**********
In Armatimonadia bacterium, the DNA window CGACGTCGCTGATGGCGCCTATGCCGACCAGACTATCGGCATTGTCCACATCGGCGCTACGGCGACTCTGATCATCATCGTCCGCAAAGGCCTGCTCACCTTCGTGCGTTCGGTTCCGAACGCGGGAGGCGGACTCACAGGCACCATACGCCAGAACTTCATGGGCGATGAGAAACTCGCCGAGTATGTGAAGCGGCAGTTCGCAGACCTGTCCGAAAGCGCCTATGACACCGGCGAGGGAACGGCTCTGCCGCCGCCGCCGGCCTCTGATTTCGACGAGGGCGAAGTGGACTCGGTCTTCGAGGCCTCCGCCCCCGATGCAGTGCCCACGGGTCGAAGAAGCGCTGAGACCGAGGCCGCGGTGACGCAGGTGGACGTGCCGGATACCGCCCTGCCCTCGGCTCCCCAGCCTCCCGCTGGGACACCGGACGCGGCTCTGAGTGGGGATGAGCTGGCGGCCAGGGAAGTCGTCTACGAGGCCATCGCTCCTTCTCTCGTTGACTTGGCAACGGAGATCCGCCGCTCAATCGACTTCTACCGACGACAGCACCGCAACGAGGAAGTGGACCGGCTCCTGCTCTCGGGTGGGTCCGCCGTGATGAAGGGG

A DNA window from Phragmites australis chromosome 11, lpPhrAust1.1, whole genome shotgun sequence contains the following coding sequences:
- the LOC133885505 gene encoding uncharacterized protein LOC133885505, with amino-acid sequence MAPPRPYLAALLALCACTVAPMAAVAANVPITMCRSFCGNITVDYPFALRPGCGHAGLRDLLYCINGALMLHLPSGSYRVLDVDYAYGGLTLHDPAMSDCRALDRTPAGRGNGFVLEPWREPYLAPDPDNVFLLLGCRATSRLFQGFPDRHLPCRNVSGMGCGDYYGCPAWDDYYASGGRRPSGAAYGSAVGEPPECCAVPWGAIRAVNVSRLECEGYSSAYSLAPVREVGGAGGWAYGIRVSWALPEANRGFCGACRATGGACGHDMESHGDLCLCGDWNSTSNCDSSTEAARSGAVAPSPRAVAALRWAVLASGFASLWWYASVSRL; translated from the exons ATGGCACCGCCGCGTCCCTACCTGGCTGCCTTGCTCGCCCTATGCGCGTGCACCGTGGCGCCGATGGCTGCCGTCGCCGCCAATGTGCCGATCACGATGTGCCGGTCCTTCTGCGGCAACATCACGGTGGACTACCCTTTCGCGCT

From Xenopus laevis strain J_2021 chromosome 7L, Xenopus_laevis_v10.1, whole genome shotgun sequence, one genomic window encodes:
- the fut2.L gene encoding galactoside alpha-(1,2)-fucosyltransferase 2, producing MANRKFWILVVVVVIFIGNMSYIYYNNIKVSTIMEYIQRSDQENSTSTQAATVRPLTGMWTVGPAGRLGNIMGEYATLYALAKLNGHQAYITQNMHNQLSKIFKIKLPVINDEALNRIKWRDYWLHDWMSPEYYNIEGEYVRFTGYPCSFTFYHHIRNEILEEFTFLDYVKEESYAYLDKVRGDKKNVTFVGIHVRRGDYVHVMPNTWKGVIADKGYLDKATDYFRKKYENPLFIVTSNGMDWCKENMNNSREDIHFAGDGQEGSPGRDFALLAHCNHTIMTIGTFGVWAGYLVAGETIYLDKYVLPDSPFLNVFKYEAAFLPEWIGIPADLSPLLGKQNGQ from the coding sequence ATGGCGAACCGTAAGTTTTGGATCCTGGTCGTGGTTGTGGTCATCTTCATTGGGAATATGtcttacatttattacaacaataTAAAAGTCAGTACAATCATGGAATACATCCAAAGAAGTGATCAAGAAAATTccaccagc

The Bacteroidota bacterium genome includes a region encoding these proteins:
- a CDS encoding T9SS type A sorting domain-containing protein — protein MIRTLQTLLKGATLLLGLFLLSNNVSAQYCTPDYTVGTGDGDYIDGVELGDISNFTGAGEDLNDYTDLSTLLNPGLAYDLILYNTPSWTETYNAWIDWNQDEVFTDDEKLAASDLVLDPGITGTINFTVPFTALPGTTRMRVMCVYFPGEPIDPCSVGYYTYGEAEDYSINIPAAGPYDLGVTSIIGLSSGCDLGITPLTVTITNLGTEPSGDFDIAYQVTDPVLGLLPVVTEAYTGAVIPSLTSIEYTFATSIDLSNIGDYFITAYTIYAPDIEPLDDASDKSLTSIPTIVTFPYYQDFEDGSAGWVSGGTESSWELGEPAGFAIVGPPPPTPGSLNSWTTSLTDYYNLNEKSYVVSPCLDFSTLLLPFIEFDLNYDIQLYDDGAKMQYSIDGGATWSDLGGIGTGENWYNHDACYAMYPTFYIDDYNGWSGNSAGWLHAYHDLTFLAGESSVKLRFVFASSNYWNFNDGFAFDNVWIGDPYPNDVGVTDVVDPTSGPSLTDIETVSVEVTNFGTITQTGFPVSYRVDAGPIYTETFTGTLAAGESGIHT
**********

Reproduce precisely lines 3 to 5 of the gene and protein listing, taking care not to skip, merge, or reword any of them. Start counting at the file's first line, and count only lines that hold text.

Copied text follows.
- the LOC133885505 gene encoding uncharacterized protein LOC133885505, with amino-acid sequence MAPPRPYLAALLALCACTVAPMAAVAANVPITMCRSFCGNITVDYPFALRPGCGHAGLRDLLYCINGALMLHLPSGSYRVLDVDYAYGGLTLHDPAMSDCRALDRTPAGRGNGFVLEPWREPYLAPDPDNVFLLLGCRATSRLFQGFPDRHLPCRNVSGMGCGDYYGCPAWDDYYASGGRRPSGAAYGSAVGEPPECCAVPWGAIRAVNVSRLECEGYSSAYSLAPVREVGGAGGWAYGIRVSWALPEANRGFCGACRATGGACGHDMESHGDLCLCGDWNSTSNCDSSTEAARSGAVAPSPRAVAALRWAVLASGFASLWWYASVSRL; translated from the exons ATGGCACCGCCGCGTCCCTACCTGGCTGCCTTGCTCGCCCTATGCGCGTGCACCGTGGCGCCGATGGCTGCCGTCGCCGCCAATGTGCCGATCACGATGTGCCGGTCCTTCTGCGGCAACATCACGGTGGACTACCCTTTCGCGCT

From Xenopus laevis strain J_2021 chromosome 7L, Xenopus_laevis_v10.1, whole genome shotgun sequence, one genomic window encodes:
- the fut2.L gene encoding galactoside alpha-(1,2)-fucosyltransferase 2, producing MANRKFWILVVVVVIFIGNMSYIYYNNIKVSTIMEYIQRSDQENSTSTQAATVRPLTGMWTVGPAGRLGNIMGEYATLYALAKLNGHQAYITQNMHNQLSKIFKIKLPVINDEALNRIKWRDYWLHDWMSPEYYNIEGEYVRFTGYPCSFTFYHHIRNEILEEFTFLDYVKEESYAYLDKVRGDKKNVTFVGIHVRRGDYVHVMPNTWKGVIADKGYLDKATDYFRKKYENPLFIVTSNGMDWCKENMNNSREDIHFAGDGQEGSPGRDFALLAHCNHTIMTIGTFGVWAGYLVAGETIYLDKYVLPDSPFLNVFKYEAAFLPEWIGIPADLSPLLGKQNGQ from the coding sequence ATGGCGAACCGTAAGTTTTGGATCCTGGTCGTGGTTGTGGTCATCTTCATTGGGAATATGtcttacatttattacaacaataTAAAAGTCAGTACAATCATGGAATACATCCAAAGAAGTGATCAAGAAAATTccaccagc